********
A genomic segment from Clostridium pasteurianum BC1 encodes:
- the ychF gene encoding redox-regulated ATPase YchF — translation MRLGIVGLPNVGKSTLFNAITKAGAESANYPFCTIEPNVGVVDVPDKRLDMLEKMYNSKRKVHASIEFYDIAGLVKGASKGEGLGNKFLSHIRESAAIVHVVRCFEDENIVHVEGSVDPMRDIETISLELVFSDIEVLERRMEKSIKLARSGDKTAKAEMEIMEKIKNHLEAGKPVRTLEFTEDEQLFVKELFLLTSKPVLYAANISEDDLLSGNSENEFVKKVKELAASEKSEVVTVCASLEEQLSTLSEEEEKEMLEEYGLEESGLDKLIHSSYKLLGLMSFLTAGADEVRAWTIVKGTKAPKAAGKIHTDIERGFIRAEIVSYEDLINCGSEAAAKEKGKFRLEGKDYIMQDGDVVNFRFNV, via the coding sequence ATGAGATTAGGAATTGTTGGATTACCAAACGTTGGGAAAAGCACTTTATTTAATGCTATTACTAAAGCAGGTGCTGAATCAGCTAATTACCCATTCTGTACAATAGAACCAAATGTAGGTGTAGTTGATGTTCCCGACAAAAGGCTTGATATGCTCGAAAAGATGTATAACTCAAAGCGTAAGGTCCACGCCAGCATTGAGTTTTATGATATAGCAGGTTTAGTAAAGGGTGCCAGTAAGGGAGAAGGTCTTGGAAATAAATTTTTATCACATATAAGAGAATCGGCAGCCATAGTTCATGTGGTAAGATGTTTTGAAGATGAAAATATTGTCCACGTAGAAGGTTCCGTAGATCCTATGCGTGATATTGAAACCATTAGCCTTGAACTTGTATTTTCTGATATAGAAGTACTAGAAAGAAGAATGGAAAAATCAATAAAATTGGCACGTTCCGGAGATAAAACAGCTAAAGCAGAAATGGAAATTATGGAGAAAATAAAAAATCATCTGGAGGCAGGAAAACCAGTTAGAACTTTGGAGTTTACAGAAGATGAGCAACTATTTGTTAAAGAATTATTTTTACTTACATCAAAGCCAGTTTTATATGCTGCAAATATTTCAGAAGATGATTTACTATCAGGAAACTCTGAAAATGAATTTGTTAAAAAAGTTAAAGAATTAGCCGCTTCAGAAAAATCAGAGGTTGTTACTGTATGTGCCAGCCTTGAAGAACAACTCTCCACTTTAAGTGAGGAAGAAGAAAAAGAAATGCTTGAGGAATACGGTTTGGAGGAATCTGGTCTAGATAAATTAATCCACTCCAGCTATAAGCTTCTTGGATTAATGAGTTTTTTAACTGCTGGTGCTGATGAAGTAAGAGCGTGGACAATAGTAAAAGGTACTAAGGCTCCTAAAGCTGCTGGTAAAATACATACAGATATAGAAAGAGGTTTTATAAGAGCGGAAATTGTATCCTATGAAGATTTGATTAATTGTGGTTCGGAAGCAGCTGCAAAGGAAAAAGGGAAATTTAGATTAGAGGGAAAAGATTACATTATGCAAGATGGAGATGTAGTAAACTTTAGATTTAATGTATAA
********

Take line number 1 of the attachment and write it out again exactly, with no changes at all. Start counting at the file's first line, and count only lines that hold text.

A genomic segment from Clostridium pasteurianum BC1 encodes: